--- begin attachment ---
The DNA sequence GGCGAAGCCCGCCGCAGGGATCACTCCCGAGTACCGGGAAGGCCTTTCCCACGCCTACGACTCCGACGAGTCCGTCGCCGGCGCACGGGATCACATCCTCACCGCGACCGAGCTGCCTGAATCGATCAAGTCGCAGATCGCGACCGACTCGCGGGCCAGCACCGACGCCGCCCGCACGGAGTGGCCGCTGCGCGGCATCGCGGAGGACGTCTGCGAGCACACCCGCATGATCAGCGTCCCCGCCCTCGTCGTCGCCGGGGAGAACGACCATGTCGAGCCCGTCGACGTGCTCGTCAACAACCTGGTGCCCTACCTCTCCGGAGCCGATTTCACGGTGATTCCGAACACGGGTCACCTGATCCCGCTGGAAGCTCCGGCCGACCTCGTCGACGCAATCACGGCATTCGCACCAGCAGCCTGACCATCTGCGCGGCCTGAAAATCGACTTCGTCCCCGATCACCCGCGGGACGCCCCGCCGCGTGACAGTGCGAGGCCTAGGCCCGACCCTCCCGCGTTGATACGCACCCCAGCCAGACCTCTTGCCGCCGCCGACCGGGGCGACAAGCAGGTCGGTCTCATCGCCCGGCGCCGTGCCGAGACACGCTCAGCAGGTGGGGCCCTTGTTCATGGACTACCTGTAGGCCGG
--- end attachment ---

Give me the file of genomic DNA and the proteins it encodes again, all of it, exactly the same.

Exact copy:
The DNA sequence GGCGAAGCCCGCCGCAGGGATCACTCCCGAGTACCGGGAAGGCCTTTCCCACGCCTACGACTCCGACGAGTCCGTCGCCGGCGCACGGGATCACATCCTCACCGCGACCGAGCTGCCTGAATCGATCAAGTCGCAGATCGCGACCGACTCGCGGGCCAGCACCGACGCCGCCCGCACGGAGTGGCCGCTGCGCGGCATCGCGGAGGACGTCTGCGAGCACACCCGCATGATCAGCGTCCCCGCCCTCGTCGTCGCCGGGGAGAACGACCATGTCGAGCCCGTCGACGTGCTCGTCAACAACCTGGTGCCCTACCTCTCCGGAGCCGATTTCACGGTGATTCCGAACACGGGTCACCTGATCCCGCTGGAAGCTCCGGCCGACCTCGTCGACGCAATCACGGCATTCGCACCAGCAGCCTGACCATCTGCGCGGCCTGAAAATCGACTTCGTCCCCGATCACCCGCGGGACGCCCCGCCGCGTGACAGTGCGAGGCCTAGGCCCGACCCTCCCGCGTTGATACGCACCCCAGCCAGACCTCTTGCCGCCGCCGACCGGGGCGACAAGCAGGTCGGTCTCATCGCCCGGCGCCGTGCCGAGACACGCTCAGCAGGTGGGGCCCTTGTTCATGGACTACCTGTAGGCCGG